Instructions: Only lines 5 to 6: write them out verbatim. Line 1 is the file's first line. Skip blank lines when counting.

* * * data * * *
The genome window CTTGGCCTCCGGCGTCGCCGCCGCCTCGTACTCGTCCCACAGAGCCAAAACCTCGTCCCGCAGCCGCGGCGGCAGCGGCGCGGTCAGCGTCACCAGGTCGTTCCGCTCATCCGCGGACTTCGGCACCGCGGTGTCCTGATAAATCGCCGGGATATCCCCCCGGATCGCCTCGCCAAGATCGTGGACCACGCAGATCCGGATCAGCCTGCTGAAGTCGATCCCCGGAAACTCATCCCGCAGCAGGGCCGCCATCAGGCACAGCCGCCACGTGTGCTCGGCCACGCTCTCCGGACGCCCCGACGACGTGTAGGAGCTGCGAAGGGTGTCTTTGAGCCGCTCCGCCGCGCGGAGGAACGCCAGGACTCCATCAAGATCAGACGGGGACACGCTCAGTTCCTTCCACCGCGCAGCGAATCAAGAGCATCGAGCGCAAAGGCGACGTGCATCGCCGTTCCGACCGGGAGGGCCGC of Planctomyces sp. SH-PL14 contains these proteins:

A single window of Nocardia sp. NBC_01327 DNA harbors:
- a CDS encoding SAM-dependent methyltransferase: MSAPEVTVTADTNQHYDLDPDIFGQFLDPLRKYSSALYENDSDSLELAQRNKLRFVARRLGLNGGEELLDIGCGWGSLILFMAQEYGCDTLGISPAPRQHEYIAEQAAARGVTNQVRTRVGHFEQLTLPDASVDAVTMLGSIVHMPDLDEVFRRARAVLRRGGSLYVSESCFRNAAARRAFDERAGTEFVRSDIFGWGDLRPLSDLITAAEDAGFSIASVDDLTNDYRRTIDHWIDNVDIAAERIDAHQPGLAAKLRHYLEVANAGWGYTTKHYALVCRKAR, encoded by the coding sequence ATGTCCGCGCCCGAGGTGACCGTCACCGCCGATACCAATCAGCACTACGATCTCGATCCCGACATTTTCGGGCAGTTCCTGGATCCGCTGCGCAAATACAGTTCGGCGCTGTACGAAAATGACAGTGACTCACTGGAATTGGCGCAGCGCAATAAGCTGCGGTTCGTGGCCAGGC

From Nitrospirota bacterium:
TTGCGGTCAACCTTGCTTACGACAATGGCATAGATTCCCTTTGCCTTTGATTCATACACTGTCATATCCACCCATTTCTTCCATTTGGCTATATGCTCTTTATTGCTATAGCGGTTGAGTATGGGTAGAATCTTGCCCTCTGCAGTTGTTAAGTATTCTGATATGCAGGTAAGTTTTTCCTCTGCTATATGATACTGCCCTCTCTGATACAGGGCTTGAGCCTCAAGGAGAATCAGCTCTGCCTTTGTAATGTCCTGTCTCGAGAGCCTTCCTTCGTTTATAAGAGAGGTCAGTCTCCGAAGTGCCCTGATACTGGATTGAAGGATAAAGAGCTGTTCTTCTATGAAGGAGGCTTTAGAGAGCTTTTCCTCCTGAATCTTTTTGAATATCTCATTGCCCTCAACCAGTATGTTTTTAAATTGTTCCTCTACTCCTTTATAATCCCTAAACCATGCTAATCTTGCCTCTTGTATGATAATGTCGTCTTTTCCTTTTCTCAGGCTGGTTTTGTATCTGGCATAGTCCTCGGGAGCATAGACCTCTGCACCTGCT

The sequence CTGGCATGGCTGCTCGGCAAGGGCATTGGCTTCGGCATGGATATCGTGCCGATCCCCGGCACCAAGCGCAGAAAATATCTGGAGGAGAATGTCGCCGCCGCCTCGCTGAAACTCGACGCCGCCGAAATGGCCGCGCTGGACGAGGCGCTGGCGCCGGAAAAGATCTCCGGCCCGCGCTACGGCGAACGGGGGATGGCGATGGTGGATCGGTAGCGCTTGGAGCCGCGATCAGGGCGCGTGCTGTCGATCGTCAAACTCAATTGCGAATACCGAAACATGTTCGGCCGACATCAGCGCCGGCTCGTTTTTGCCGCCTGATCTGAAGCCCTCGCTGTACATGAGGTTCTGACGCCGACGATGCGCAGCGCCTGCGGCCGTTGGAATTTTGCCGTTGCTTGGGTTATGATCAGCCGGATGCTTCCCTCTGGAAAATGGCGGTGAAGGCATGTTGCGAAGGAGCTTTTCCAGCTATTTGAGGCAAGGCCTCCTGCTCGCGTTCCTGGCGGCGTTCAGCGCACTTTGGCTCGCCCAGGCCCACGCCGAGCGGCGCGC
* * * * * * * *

TTGCGGTCAACCTTGCTTACGACAATGGCATAGATTCCCTTTGCCTTTGATTCATACACTGTCATATCCACCCATTTCTTCCATTTGGCTATATGCTCTTTATTGCTATAGCGGTTGAGTATGGGTAGAATCTTGCCCTCTGCAGTTGTTAAGTATTCTGATATGCAGGTAAGTTTTTCCTCTGCTATATGATACTGCCCTCTCTGATACAGGGCTTGAGCCTCAAGGAGAATCAGCTCTGCCTTTGTAATGTCCTGTCTCGAGAGCCTTCCTTCGTTTATAAGAGAGGTCAGTCTCCGAAGTGCCCTGATACTGGATTGAAGGATAAAGAGCTGTTCTTCTATGAAGGAGGCTTTAGAGAGCTTTTCCTCCTGAATCTTTTTGAATATCTCATTGCCCTCAACCAGTATGTTTTTAAATTGTTCCTCTACTCCTTTATAATCCCTAAACCATGCTAATCTTGCCTCTTGTATGATAATGTCGTCTTTTCCTTTTCTCAGGCTGGTTTTGTATCTGGCATAGTCCTCGGGAGCATAGACCTCTGCACCTGCT

The sequence CTGGCATGGCTGCTCGGCAAGGGCATTGGCTTCGGCATGGATATCGTGCCGATCCCCGGCACCAAGCGCAGAAAATATCTGGAGGAGAATGTCGCCGCCGCCTCGCTGAAACTCGACGCCGCCGAAATGGCCGCGCTGGACGAGGCGCTGGCGCCGGAAAAGATCTCCGGCCCGCGCTACGGCGAACGGGGGATGGCGATGGTGGATCGGTAGCGCTTGGAGCCGCGATCAGGGCGCGTGCTGTCGATCGTCAAACTCAATTGCGAATACCGAAACATGTTCGGCCGACATCAGCGCCGGCTCGTTTTTGCCGCCTGATCTGAAGCCCTCGCTGTACATGAGGTTCTGACGCCGACGATGCGCAGCGCCTGCGGCCGTTGGAATTTTGCCGTTGCTTGGGTTATGATCAGCCGGATGCTTCCCTCTGGAAAATGGCGGTGAAGGCATGTTGCGAAGGAGCTTTTCCAGCTATTTGAGGCAAGGCCTCCTGCTCGCGTTCCTGGCGGCGTTCAGCGCACTTTGGCTCGCCCAGGCCCACGCCGAGCGGCGCGC